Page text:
A lot can change in ten years and nearly ten years ago the launch of Barton F. Graf in New York was big news. Founder Gerry Graf (below) had held top creative roles at BBDO, TBWA Saatchi & Saatchi and some independent creative agencies were then doing well.
Now the agency, named after Graf’s father, is closing, reduced to 19 people and clients who want project work rather than agency of record arrangements.
Not all such ventures succeed of course, the question now is: are any of them likely to?
Even David Droga recently admitted, if not defeat, an acceptance that agencies had to be part of a bigger battalion when he sold Droga5 to Accenture, some years after the sale of 49 per cent of Droga5 to talent agency Endeavor had failed to deliver the intended growth. D5 had remained strong in New York, although revenue had fallen in the past year, but closed its Sydney operation a few years back while its London offshoot has been slow to leave the runway.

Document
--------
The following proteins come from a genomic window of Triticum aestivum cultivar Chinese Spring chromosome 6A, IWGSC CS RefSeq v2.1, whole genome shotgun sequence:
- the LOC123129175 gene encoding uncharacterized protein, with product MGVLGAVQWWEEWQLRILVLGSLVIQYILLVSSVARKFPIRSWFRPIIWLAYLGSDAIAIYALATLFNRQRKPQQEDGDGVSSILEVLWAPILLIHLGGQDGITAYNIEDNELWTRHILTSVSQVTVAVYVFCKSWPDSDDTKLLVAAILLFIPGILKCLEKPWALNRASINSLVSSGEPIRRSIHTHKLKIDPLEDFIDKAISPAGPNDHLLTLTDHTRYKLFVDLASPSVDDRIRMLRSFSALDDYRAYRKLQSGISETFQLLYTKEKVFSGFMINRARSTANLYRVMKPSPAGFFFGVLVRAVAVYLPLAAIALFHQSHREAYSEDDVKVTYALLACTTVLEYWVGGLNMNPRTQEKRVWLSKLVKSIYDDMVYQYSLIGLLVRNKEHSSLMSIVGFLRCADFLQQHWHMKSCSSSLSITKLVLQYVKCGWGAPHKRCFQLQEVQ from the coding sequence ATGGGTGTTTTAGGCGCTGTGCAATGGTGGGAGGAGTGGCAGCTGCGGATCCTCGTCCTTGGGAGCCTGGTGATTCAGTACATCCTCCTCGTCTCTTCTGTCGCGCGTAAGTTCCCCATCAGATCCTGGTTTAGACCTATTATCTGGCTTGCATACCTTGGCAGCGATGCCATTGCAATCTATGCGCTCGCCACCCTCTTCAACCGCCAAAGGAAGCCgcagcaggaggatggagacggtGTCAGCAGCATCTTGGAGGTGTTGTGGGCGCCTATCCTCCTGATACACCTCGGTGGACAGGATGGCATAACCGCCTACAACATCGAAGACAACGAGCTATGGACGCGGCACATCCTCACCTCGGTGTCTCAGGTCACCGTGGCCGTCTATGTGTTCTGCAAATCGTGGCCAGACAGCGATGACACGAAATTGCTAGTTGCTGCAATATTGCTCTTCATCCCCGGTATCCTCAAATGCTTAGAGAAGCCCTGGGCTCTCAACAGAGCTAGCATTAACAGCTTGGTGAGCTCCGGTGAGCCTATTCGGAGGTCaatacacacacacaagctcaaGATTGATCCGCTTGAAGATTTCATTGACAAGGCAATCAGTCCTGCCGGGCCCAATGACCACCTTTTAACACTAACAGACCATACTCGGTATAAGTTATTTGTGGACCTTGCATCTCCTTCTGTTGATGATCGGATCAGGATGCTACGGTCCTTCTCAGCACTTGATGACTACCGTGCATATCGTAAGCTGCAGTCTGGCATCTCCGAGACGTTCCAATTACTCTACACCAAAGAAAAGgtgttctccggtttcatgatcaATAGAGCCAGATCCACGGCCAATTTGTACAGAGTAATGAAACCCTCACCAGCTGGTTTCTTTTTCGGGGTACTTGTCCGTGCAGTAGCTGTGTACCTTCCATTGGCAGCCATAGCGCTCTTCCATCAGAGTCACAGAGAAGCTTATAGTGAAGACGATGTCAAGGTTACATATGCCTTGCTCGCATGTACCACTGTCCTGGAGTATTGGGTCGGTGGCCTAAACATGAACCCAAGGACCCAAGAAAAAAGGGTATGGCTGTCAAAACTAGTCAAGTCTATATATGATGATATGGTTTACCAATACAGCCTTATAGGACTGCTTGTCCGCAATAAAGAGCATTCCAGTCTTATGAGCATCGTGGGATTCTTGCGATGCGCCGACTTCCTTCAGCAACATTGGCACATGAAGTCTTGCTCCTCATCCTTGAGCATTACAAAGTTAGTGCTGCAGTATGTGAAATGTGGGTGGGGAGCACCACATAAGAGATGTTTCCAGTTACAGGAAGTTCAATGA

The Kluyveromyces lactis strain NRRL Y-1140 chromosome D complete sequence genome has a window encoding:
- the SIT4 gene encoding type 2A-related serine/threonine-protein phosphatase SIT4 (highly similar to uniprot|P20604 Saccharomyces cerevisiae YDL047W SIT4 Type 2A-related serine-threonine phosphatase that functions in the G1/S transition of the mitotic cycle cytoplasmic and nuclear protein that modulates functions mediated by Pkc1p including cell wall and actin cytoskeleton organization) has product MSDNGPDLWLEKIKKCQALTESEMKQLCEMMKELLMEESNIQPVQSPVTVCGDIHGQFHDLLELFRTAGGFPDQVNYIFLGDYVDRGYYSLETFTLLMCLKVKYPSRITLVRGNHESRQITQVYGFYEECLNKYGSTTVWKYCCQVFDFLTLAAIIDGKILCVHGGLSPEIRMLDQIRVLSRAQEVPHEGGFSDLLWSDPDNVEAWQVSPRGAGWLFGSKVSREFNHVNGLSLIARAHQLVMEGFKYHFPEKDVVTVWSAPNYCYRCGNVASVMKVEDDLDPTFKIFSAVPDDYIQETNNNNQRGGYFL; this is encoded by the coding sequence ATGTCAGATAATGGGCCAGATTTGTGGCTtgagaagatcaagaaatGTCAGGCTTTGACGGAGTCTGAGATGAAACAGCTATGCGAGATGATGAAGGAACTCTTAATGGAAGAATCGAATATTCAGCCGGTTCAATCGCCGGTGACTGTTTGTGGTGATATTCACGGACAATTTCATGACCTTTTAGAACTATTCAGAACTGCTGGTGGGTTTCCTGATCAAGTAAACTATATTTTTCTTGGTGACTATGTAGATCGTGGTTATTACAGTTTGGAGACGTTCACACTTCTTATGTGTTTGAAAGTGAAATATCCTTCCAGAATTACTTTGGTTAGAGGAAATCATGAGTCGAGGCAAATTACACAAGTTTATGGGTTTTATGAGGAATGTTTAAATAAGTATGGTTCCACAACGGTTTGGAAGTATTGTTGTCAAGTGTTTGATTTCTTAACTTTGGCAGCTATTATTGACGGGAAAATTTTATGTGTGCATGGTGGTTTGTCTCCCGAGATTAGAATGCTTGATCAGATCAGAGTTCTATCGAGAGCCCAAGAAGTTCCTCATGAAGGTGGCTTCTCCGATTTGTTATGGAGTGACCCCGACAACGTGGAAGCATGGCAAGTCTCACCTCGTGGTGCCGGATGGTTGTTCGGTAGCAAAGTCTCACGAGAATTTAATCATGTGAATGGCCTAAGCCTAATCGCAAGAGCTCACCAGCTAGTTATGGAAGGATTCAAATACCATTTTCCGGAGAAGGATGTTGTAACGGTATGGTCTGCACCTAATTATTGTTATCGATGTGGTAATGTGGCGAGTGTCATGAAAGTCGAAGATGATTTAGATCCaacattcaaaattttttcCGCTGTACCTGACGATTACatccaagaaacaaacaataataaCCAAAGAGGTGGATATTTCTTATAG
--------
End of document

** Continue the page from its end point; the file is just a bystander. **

London, which is suffering the same malaise of fickle, lower spending clients as New York, has a number of quite well-known creative agencies likely to suffer a similar fate to Barton F. Graf. The old standby of selling to an acquisitive holding company when times get hard is no longer as freely available with the departure of Sir Martin Sorrell from WPP and holding companies as a group coming under growing financial pressures. Mark Read’s new WPP reports its half year results soon and that will give an interesting snapshot of the difficulties all agencies face.
Can anyone turn the tide? There are some lively new agencies in the US and Wieden+Kennedy, the last surviving independent network there, still seems to be flourishing. Things are a bit better in Europe with Germany’s Serviceplan, which has never spent big in the UK, building a substantial network. Mother is still pursuing independent life in the UK, US and, on a smaller scale, China 20 years on.
Adam&eve was the last UK creative newbie to make a real go of it but it sold in the end to Omnicom’s DDB. Co-founders David Golding and James Murphy have quit to set up a new agency and with their skills and contact book you wouldn’t bet against them. Maybe they’ll be the tide-turners the creative agency sector so desperately needs.